The reduced summertime outflow volume necessary to maintain near full pond lake levels result in a longer flow retention time of Sebago Lake and the Presumpscot River waters. This additional seasonal water residence time of lake and river waters allows for increased freshwater diatom population growth and
silica deposition (3. Ragueneau et al). Higher freshwater diatoms numbers
page four
contribute to additional depletion of the available lake and river reservoir of
dissolved silica (15. Stoermer ). The present lake regulation compounds the
existing impacts of other dams in the Presumpscot River for dissolved silica
retention and depletion. This impact is a commonly known part of the “artificial
lake effect’(4. Wang).
Reduced lake level fluctuation and constant high summer water levels increase anoxia in lake wetlands and lake sediments. This is now the case for Sebago Lake’s wetlands because now significant tracts of the lake wetland bottom sediments are never exposed to the air especially in the warm months. This lack of oxygen prevents dissolution of biogenic silica found in dead diatom shells and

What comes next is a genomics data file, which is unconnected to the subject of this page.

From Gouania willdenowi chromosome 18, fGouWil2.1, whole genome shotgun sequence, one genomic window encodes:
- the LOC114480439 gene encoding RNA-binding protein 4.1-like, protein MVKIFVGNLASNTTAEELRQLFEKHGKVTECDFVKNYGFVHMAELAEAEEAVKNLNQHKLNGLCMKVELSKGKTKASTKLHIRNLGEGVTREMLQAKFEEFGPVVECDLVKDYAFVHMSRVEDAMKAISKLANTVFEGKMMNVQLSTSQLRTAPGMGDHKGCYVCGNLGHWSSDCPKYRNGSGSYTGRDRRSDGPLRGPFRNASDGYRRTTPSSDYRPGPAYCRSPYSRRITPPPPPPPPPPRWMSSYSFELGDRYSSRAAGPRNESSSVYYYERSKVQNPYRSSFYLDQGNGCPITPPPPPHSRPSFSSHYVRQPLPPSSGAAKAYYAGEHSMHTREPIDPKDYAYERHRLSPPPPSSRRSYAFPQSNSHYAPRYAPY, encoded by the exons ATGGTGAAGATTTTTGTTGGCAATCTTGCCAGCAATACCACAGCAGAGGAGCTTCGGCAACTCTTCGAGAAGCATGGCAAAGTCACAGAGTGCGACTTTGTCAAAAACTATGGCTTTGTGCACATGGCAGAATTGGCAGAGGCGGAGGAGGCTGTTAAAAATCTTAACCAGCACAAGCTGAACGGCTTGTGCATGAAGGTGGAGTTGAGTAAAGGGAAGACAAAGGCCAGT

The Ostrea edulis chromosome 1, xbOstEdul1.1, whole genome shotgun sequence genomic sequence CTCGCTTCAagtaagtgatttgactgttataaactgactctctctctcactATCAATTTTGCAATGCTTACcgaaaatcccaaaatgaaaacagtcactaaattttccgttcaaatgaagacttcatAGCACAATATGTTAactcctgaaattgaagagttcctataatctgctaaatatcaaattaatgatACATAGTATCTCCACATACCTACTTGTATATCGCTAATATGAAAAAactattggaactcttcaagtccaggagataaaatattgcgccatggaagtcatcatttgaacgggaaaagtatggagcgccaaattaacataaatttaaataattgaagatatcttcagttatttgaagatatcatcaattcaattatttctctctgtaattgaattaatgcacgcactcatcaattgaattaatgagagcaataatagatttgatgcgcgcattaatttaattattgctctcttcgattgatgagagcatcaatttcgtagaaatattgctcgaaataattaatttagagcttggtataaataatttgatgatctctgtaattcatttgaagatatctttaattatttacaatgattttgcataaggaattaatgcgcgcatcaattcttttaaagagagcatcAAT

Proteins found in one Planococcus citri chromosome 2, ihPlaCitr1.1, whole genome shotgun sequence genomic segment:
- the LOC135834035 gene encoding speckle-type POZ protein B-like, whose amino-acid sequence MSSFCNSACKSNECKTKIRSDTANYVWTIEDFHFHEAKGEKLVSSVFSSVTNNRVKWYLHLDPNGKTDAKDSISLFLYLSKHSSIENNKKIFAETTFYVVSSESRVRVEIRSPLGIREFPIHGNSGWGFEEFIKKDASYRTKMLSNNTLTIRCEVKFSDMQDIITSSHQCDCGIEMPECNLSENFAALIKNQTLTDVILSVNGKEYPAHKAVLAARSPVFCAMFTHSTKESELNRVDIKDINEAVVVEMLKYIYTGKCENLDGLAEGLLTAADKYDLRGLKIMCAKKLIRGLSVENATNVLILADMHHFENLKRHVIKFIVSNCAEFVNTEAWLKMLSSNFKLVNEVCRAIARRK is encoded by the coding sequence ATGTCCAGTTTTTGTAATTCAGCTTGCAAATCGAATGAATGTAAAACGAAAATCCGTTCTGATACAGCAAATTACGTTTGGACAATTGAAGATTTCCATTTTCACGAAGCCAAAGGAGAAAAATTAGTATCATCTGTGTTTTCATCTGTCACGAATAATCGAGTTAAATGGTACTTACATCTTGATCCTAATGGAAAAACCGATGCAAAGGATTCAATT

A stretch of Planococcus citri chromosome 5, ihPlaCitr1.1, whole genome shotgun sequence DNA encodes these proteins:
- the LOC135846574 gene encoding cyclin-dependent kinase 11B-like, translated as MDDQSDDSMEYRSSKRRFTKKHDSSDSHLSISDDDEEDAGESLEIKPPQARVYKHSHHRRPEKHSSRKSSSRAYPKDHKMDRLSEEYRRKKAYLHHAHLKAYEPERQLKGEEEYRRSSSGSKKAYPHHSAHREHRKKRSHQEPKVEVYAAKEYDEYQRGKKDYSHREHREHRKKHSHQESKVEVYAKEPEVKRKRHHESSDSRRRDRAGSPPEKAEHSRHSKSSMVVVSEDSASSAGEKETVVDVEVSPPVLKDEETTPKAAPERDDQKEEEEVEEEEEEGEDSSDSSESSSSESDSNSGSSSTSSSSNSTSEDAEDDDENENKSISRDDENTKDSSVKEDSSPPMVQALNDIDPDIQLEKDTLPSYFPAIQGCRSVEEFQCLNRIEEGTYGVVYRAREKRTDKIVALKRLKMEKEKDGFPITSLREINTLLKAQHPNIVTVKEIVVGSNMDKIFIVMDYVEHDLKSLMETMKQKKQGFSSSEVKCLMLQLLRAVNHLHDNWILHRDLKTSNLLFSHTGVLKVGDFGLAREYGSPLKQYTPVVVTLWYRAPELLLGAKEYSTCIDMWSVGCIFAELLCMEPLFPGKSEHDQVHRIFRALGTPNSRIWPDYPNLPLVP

some plant matter buried in the sediments. This recycling of biogenic silica is
lost to the water continuum because the diatom shells and dead plant matter
silicate is permanently sequestered in the wetland bottom sediments. Biogenic
silica is readily recycled under oxygenated conditions (16.Allanson, 6. Struyf).